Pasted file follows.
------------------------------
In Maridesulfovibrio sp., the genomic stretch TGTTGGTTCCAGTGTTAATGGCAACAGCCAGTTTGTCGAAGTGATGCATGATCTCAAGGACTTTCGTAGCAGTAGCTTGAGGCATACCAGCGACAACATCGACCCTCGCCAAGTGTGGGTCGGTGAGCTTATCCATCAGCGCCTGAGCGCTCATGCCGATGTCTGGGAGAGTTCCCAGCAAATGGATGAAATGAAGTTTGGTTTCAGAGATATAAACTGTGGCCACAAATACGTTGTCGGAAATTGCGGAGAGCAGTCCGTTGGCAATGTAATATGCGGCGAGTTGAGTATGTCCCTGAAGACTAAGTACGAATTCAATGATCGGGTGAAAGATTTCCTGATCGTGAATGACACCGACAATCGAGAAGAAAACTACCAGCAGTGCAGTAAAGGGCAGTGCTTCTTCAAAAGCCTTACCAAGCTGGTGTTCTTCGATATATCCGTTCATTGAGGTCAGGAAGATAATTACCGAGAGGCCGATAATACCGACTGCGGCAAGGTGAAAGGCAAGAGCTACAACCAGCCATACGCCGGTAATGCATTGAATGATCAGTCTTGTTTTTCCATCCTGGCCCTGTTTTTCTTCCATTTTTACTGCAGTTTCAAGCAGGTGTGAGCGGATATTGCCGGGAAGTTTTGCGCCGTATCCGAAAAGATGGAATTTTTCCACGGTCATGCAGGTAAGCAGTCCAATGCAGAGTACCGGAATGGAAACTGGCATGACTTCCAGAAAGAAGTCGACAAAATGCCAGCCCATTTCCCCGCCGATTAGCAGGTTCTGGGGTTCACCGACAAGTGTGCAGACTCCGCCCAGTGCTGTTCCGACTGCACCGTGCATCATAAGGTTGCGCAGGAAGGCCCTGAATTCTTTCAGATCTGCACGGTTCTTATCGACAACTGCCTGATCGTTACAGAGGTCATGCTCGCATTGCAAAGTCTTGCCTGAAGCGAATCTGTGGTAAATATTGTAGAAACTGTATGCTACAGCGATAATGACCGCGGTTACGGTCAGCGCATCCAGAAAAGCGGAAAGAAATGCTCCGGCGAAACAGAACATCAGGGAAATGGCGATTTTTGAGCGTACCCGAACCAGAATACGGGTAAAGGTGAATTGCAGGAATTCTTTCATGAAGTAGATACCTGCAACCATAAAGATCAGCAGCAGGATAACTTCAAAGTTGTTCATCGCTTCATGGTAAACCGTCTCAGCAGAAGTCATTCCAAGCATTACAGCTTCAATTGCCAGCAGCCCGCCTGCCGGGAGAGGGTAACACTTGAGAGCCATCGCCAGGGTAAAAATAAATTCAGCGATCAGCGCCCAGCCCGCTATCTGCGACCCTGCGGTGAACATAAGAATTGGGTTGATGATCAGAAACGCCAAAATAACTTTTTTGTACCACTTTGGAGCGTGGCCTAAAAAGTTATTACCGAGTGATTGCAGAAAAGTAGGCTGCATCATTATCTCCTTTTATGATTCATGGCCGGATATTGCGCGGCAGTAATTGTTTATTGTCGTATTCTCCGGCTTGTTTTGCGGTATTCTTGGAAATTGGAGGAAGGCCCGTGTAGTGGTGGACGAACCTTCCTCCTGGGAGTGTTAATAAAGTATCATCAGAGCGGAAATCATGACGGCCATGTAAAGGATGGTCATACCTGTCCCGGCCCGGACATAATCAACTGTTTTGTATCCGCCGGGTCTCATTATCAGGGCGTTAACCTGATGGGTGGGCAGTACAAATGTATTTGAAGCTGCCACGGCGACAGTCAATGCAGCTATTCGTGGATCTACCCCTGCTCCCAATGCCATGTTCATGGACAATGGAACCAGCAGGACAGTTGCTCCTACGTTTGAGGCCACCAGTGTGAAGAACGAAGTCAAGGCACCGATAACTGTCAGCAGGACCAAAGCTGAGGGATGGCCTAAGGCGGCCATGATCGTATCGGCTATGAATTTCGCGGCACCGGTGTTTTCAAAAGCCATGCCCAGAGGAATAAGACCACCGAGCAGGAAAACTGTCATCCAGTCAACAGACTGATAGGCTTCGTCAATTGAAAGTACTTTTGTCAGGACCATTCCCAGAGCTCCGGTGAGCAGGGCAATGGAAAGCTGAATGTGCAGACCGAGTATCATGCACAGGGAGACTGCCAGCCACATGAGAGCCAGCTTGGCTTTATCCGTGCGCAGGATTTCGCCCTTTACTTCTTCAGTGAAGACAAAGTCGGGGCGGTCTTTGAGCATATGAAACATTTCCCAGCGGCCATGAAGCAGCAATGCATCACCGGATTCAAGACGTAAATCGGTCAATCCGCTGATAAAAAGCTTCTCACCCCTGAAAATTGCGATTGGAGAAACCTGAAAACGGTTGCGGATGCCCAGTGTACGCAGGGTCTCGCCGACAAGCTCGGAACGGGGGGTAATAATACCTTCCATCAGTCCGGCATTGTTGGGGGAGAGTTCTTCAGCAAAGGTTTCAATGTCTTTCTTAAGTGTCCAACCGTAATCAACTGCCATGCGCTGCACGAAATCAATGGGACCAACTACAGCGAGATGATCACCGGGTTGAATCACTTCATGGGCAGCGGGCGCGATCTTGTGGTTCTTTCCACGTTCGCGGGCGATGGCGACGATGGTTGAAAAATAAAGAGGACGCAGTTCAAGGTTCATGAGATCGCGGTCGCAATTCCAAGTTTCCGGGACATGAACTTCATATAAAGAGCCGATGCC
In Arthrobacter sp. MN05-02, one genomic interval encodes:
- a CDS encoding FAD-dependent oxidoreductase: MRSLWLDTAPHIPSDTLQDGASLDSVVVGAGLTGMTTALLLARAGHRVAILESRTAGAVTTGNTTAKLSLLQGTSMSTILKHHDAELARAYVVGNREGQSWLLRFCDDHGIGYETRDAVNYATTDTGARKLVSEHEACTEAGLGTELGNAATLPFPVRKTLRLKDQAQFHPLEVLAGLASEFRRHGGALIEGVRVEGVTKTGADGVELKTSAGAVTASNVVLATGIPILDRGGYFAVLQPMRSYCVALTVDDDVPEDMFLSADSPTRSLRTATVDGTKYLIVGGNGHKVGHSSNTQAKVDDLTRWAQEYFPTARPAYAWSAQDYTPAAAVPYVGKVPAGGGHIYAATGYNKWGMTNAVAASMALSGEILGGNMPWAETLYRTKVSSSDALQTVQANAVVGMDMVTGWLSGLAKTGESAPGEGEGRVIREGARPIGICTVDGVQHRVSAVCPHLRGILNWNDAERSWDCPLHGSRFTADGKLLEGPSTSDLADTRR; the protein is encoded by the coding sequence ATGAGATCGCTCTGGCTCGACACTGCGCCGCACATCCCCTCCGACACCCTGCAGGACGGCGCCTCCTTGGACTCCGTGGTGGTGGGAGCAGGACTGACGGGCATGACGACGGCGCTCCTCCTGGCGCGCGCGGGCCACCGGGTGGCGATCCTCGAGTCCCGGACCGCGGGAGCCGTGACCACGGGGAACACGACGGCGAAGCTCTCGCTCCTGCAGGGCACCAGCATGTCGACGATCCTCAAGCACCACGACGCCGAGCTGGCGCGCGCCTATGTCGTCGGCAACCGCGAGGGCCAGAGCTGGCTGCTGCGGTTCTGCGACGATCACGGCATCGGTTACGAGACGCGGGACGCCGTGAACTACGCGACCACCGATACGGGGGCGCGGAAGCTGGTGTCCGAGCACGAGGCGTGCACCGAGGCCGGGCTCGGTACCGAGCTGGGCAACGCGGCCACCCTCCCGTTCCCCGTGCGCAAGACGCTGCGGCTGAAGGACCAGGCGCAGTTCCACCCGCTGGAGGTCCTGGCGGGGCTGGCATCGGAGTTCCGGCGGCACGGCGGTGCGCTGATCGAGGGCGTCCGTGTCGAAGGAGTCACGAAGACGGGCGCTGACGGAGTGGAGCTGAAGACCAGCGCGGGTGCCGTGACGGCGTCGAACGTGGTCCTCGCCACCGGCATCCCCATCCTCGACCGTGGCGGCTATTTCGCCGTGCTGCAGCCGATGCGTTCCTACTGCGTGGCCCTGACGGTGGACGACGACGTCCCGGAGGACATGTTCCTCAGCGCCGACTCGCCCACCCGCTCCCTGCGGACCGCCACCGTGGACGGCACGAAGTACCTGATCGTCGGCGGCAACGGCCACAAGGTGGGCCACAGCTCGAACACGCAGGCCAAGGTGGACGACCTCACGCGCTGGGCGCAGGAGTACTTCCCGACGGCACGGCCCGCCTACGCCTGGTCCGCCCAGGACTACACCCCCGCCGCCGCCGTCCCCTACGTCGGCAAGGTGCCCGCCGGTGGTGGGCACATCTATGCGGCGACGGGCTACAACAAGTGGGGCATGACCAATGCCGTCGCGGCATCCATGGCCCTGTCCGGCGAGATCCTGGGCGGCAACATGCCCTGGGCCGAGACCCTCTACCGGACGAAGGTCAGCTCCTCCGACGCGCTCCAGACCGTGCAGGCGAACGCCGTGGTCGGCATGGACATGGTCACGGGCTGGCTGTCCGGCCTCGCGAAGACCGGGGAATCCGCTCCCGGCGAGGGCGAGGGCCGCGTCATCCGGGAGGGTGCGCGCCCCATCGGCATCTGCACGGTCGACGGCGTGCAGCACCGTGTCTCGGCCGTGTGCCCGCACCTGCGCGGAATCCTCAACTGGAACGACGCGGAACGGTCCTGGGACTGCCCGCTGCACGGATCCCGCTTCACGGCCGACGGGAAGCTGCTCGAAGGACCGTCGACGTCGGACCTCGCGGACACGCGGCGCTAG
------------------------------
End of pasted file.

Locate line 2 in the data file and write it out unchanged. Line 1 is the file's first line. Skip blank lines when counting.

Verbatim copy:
In Arthrobacter sp. MN05-02, one genomic interval encodes: